Nunney used the multistage model to examine the evolutionary resolution of Peto's paradox across species and among tissues within a species [4,30]. This approach quantified the expected patterns. First, species that evolve to be large and/or long-lived experience an increase in the overall cancer risk that drives natural selection for additional cancer suppression (either general or tissue-specific). As a result, almost every paper discussing the evolution of cancer suppression notes that we should all be studying whales, the largest and longest lived mammalian species of all. However, the most effective way of studying this problem is to control for common ancestry through taking into account phylogeny, for example, through comparisons of longevity and body size among rodents . Second, tissues within an individual that are large and/or rapidly dividing will have more robust defences (requiring more ‘hits’ to be overcome), and cancers in these tissues will tend to predominate in old age. However, such modelling does not predict how natural selection will increase cancer suppression, although an increase in the number of tumours suppressor genes regulating cell growth is one obvious possibility. Telomerase suppression is another possibility and has been found to correlate with body size in rodents . Caulin & Maley  provided an in-depth review of the range of additional hypotheses that could potentially resolve Peto's paradox. One filter through which to view these hypotheses is that, given the magnitude of the differences in cancer susceptibility originally outlined by Peto , any hypotheses proposed must be consistent with an evolutionary model.
4. Evolutionary trade-offs
Recognizing that cancer suppression is an evolving trait facilitates a comparative paradigm and allows us to apply basic evolutionary principles. One of the most important evolutionary principles is the idea of a trade-off among traits, so that change often comes at a cost, i.e. a beneficial change in one trait results in a detrimental change in one or more others . For example, we have already noted that as animals evolve to become larger and/or longer lived, they will become more vulnerable to cancer. However, such trade-offs can often be resolved. In this example, the increased cancer incidence will, in turn, drive natural selection for a compensatory response of enhanced cancer suppression.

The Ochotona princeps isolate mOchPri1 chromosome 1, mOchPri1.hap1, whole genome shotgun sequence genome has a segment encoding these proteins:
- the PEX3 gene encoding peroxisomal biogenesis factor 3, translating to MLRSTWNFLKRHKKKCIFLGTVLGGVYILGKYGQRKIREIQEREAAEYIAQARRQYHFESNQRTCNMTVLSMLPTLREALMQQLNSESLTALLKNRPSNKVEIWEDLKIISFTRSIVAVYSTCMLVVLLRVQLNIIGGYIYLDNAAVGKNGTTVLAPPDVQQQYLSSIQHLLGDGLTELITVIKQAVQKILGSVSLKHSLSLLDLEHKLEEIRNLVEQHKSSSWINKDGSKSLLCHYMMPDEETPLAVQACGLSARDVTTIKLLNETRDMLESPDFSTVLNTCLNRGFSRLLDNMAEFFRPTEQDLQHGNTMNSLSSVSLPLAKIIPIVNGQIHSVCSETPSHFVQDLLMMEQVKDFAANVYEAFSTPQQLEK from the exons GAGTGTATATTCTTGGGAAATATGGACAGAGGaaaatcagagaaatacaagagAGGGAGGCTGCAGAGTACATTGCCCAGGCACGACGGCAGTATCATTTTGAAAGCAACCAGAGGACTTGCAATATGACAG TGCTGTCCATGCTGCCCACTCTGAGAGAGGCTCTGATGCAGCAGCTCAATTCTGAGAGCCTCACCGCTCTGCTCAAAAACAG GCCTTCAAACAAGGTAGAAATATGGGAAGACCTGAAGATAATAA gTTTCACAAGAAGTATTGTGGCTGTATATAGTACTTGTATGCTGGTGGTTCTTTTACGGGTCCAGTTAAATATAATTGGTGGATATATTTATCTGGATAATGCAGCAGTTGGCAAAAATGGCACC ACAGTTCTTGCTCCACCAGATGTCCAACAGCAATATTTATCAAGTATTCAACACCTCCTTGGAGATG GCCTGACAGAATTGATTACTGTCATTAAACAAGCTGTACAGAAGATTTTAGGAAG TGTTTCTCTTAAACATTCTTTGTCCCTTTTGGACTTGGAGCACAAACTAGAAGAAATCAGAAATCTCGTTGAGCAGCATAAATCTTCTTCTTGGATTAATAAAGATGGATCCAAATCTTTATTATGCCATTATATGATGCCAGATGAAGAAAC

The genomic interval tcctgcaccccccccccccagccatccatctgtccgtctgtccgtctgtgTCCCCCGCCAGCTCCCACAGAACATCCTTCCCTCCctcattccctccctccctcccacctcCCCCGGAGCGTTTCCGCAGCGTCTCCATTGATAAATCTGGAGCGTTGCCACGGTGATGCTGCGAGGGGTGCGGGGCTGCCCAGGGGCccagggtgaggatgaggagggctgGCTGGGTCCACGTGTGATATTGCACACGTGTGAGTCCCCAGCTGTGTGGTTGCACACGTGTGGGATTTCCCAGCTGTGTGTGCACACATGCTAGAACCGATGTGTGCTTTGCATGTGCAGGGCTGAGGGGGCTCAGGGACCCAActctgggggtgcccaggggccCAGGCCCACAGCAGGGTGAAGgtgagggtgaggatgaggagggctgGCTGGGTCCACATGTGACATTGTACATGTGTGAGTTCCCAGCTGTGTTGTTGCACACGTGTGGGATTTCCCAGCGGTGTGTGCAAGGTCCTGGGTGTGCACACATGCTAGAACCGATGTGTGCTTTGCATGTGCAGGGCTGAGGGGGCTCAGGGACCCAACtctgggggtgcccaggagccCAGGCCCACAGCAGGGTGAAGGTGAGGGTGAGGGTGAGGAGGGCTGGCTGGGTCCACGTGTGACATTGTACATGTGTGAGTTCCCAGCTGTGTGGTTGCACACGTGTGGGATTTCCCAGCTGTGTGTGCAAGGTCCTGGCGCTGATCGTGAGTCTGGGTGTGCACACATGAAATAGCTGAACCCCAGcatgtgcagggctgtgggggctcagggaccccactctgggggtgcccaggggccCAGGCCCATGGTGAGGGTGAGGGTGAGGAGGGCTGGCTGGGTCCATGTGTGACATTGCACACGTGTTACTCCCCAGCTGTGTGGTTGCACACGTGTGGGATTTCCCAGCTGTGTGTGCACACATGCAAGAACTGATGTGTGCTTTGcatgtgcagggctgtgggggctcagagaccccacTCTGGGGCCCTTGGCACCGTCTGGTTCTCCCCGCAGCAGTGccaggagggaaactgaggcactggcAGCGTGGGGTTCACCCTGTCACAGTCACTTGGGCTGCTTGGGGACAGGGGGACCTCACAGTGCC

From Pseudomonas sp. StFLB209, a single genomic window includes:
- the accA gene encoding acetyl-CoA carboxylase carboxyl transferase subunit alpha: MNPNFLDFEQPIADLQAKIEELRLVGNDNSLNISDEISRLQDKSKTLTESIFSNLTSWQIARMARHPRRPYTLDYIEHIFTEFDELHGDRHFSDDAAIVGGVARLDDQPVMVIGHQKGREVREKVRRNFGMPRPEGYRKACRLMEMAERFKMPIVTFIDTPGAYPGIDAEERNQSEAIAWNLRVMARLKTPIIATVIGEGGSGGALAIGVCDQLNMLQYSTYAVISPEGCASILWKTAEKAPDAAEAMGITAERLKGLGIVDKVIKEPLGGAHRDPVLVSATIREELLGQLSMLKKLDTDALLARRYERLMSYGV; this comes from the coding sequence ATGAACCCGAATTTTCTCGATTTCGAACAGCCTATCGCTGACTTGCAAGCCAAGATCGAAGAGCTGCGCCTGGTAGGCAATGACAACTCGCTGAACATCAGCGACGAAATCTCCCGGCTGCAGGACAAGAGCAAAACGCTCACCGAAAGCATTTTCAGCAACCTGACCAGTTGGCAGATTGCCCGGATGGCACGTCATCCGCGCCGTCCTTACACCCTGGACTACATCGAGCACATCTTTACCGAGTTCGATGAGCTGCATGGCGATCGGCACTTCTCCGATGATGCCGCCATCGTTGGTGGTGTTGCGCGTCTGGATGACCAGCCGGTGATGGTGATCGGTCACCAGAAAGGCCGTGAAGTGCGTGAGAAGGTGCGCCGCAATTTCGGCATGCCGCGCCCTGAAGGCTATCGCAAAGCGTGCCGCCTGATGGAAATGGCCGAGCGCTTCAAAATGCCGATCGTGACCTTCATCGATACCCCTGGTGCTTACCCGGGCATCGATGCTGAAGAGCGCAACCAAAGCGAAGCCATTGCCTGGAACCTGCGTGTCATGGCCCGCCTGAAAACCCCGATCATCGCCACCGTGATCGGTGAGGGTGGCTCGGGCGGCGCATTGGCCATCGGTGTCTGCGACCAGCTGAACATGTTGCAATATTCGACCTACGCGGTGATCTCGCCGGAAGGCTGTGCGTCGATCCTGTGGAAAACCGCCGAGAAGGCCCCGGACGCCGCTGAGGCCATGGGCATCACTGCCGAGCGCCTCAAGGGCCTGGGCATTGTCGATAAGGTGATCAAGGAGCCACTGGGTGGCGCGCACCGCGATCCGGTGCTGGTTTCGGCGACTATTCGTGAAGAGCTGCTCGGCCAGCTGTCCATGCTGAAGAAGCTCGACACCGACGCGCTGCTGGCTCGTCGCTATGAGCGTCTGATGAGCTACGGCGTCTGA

Along these lines, Leroi et al.  described the interesting example of the platyfish, Xiphophorus maculatus . This species of platyfish has evolved black spots that developed using the same mechanism that causes melanoma in a close relative (X. helleri), suggesting compensatory evolution of suppression in X. maculatus. The same authors also suggested that, in humans, some evolutionary changes in our growth may have been too recent to have been successfully compensated, resulting in the relatively high incidence of some pediatric cancers. Crespi & Summers  further emphasized how recent changes in the human environment could lead to a temporary evolutionary disequilibrium, but they also noted that some evolutionary conflicts do not resolve and may affect cancer rates, notably parent–offspring conflict and sexual antagonism . More recently, Aktipis et al.  focused specifically on the important evolutionary trade-offs involved in life-history evolution, applying these ideas to the progression of a cancer . However, one of the themes ripe for development is the way in which this same approach can be applied at the level of the individual to define how cancer suppression and life-history evolution interact.
5. The objectives of this issue
Animals have been evolving mechanisms to suppress cancer ever since the origin of multicellularity, making cancer a pervasive, fundamental constraint on the emergence, maintenance and diversification of multicellularity, both in terms of biological complexity and emergent life-history characteristics. As noted in §2, life-history traits such as lifespan and body size are expected to covary with the intrinsic risk of developing cancer. Recognizing that Peto's paradox is resolved through adaptive evolution allows us to apply the power of evolutionary and population genetic theory to investigate differences among taxa in their cancer biology and differences among specific cancers. It is then the hope of comparative oncology to apply and clinically translate this knowledge to effective prevention and treatment strategies in humans and veterinary care.
In this issue, we begin with a review of the ubiquitous nature of cancer , followed by a set of papers that illustrate how evolutionary models can be applied to understand the patterns seen in the incidence of cancer. One of the unavoidable conclusions in any discussion of Peto's paradox is that humans and mice must differ to some degree in their cancer suppression, and yet the vast majority of cancer research has focused on just these two species, often with the implicit assumption that mice and humans do not differ in their mechanisms of cancer suppression. The next set of papers reflect the growing efforts to broaden our horizons beyond these two species. This research will ultimately allow us to begin to understand the diversity of ways in which different taxa have evolved to minimize the threat of cancer, an approach that leads logically to the last set of papers that represent the first steps along the path of comparative oncology.